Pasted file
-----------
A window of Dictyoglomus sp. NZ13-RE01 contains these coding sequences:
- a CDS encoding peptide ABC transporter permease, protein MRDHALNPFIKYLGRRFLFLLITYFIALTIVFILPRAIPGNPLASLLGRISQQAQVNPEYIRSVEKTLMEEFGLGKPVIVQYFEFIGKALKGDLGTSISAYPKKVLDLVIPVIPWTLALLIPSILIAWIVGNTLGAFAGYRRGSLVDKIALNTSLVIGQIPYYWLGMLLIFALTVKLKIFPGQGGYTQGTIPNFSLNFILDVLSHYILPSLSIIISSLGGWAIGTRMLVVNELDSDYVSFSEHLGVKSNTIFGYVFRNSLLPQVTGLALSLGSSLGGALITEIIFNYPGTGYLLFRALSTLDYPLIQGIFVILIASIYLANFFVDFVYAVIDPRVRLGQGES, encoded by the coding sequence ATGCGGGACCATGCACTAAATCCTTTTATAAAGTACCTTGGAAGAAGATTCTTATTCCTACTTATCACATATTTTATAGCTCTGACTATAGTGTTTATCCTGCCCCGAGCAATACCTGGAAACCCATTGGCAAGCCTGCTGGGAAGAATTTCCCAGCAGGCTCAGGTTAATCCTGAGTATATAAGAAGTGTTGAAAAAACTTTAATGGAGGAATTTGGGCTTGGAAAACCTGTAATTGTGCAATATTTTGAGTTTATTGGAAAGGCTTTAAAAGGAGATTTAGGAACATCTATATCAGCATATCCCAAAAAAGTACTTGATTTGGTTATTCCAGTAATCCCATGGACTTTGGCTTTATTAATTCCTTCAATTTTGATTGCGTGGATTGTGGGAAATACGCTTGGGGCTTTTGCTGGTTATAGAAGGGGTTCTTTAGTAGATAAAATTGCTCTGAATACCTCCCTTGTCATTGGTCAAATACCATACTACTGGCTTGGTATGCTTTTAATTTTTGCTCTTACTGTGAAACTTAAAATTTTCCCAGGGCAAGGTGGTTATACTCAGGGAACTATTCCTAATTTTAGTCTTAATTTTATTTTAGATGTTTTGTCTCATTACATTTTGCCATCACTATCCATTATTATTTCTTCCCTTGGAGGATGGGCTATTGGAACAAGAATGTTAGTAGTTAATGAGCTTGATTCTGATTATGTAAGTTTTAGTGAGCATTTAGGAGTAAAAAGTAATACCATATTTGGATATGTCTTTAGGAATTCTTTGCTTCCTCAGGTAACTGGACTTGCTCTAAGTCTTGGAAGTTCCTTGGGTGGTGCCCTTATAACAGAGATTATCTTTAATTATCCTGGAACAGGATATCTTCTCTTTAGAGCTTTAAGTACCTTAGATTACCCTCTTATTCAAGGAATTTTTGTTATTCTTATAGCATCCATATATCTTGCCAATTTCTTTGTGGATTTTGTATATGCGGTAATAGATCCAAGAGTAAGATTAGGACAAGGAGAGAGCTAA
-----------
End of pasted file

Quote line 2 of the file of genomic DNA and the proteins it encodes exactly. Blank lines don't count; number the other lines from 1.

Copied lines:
- a CDS encoding peptide ABC transporter permease, protein MRDHALNPFIKYLGRRFLFLLITYFIALTIVFILPRAIPGNPLASLLGRISQQAQVNPEYIRSVEKTLMEEFGLGKPVIVQYFEFIGKALKGDLGTSISAYPKKVLDLVIPVIPWTLALLIPSILIAWIVGNTLGAFAGYRRGSLVDKIALNTSLVIGQIPYYWLGMLLIFALTVKLKIFPGQGGYTQGTIPNFSLNFILDVLSHYILPSLSIIISSLGGWAIGTRMLVVNELDSDYVSFSEHLGVKSNTIFGYVFRNSLLPQVTGLALSLGSSLGGALITEIIFNYPGTGYLLFRALSTLDYPLIQGIFVILIASIYLANFFVDFVYAVIDPRVRLGQGES, encoded by the coding sequence ATGCGGGACCATGCACTAAATCCTTTTATAAAGTACCTTGGAAGAAGATTCTTATTCCTACTTATCACATATTTTATAGCTCTGACTATAGTGTTTATCCTGCCCCGAGCAATACCTGGAAACCCATTGGCAAGCCTGCTGGGAAGAATTTCCCAGCAGGCTCAGGTTAATCCTGAGTATATAAGAAGTGTTGAAAAAACTTTAATGGAGGAATTTGGGCTTGGAAAACCTGTAATTGTGCAATATTTTGAGTTTATTGGAAAGGCTTTAAAAGGAGATTTAGGAACATCTATATCAGCATATCCCAAAAAAGTACTTGATTTGGTTATTCCAGTAATCCCATGGACTTTGGCTTTATTAATTCCTTCAATTTTGATTGCGTGGATTGTGGGAAATACGCTTGGGGCTTTTGCTGGTTATAGAAGGGGTTCTTTAGTAGATAAAATTGCTCTGAATACCTCCCTTGTCATTGGTCAAATACCATACTACTGGCTTGGTATGCTTTTAATTTTTGCTCTTACTGTGAAACTTAAAATTTTCCCAGGGCAAGGTGGTTATACTCAGGGAACTATTCCTAATTTTAGTCTTAATTTTATTTTAGATGTTTTGTCTCATTACATTTTGCCATCACTATCCATTATTATTTCTTCCCTTGGAGGATGGGCTATTGGAACAAGAATGTTAGTAGTTAATGAGCTTGATTCTGATTATGTAAGTTTTAGTGAGCATTTAGGAGTAAAAAGTAATACCATATTTGGATATGTCTTTAGGAATTCTTTGCTTCCTCAGGTAACTGGACTTGCTCTAAGTCTTGGAAGTTCCTTGGGTGGTGCCCTTATAACAGAGATTATCTTTAATTATCCTGGAACAGGATATCTTCTCTTTAGAGCTTTAAGTACCTTAGATTACCCTCTTATTCAAGGAATTTTTGTTATTCTTATAGCATCCATATATCTTGCCAATTTCTTTGTGGATTTTGTATATGCGGTAATAGATCCAAGAGTAAGATTAGGACAAGGAGAGAGCTAA